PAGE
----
As much as we would have wanted to explore the park, due to time constraints (Cape Reinga was about a two-hour drive north of Kaitaia), we opted to pass up on the tour. Instead we headed to Rarawa Beach.

Awed at Rarawa Beach

Rarawa Beach is located near the Ngataki Town, and just like Rangiputa, it had wide expanses of white sandy beaches. I guess the reason Ms. K and I were really awe-struck by the beaches in the North is because the beaches from Auckland further down have dark-coloured, volcanic sand while the beaches up north have sands of silica! Apparently, you can camp out at this beach, and I can see why people would want to stay here. It’s not crowded, it’s quite peaceful – it’s just beautiful. Of course we took photos. That’s our only joy – to take photos of the places we visit.

After Rarawa Beach, Ms K and I drove further north until we reached the Te Paki Sand Dunes.

Sand, sand, and more sand ...
Tatooine?

It’s just never-ending sand! I thought we were transported to Tatooine! I kinda half expected to see Droids walking across the horizon. But no – we’re in New Zealand. If anything, hobbits would walk past – such as that little girl in the photo. Ms K and I tried to walk up to one of the dunes but got tired halfway (yes, we’re old like that), so instead, we asked a group of German tourists who were on their way down what we’d see if we went further up. They said we’d see sand and more sand. So we stayed where we were and tried to slide down the sandy slopes using our jandals and not a toboggan. It won’t work. We tried to slide down on our bumbums – nah! Didn’t work either. Frustrated by our inability to slide down the sandy slopes, we just drove off towards Cape Reinga – the top of New Zealand.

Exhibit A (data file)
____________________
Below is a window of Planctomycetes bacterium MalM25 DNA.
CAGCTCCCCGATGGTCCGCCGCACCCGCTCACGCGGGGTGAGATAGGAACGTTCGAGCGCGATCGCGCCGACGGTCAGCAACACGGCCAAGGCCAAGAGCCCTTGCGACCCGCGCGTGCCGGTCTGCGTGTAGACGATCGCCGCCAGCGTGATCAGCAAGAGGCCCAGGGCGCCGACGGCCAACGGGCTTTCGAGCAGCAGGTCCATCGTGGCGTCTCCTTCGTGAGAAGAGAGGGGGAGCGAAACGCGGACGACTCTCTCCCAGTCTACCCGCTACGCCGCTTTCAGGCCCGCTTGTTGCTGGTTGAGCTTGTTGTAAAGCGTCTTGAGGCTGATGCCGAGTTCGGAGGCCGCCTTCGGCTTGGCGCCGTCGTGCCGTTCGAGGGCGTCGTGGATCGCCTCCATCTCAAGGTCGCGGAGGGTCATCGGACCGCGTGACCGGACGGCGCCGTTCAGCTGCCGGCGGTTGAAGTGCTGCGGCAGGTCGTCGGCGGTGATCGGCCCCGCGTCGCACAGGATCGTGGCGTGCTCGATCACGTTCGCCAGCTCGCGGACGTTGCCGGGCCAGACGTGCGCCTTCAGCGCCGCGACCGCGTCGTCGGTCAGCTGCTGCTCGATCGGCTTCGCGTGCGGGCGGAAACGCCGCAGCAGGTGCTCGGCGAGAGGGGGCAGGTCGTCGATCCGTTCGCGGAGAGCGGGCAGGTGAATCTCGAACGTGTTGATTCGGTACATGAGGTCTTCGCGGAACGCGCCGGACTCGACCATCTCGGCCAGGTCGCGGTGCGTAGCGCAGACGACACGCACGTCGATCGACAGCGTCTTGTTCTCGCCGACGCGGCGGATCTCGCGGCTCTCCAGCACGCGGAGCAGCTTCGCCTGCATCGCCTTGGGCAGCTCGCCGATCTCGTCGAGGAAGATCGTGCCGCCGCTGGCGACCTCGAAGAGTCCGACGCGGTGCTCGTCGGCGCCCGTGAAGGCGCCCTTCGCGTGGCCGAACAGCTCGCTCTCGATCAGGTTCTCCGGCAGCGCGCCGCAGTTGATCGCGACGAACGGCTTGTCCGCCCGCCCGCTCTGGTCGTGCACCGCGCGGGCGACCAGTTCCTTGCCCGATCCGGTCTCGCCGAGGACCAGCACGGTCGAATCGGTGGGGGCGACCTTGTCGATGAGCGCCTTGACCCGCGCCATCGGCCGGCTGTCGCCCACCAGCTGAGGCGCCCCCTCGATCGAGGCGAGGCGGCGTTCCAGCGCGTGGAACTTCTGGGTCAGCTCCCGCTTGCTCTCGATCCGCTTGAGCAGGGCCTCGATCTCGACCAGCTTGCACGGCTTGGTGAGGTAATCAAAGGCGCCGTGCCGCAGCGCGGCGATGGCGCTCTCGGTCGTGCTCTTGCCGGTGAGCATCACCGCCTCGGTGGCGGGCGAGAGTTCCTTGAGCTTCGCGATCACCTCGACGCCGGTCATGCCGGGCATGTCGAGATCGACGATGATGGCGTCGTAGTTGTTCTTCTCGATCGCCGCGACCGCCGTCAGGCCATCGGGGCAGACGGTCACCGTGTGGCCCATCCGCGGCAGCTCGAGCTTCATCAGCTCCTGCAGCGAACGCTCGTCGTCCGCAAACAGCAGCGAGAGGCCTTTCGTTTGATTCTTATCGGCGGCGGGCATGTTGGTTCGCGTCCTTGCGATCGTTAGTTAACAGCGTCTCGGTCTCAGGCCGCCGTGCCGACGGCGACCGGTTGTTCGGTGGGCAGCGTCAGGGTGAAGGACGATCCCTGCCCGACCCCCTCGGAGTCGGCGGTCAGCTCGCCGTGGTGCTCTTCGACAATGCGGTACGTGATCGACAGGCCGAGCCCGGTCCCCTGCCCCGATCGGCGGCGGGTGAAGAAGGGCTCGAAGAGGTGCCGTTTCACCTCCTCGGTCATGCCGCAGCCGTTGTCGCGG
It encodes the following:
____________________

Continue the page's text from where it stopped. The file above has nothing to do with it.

The name comes from the Māori word 'Reinga', which means "Underworld". Its other Māori name is 'Te Rerenga Wairua', which meant the leaping-off place of spirits. Both refer to the Māori belief that the cape is the place where spirits of the dead enter the underworld.
source: Wikipedia
One of NZ's most popular tourist attractions: The Cape Reinga Lighthouse
The Meeting Point: This is the area where the Tasman Sea (left) meets the Pacific Ocean (right). Notice how the waves are going against each other? Amazing!

After oohing and aahing at the beauty of The Meeting Point, and taking heaps of photos at the Lighthouse (which still works, and is now powered by the sun) we headed back to the Backpackers. We were told that, as a way of apologising for bumping us off the tour, the tour operator would take us on a jeep ride on 90-Mile Beach.

Glad that the sun came out from behind the clouds when we were here.

Contrary to popular belief, the Ninety Mile Beach is not really Ninety Miles long. It’s actually just 88 km long (roughly 55 miles). It was once used as a runway for the earliest airmail services between Australia and New Zealand (with it being the closest point to our Aussie neighbours). We (Ms K and I) were enjoying our trip up to this point but something happened which made us decide to cut the special trip short and just head back home. Let’s leave that for another day. The event was actually quite freaky – something that’s best forgotten.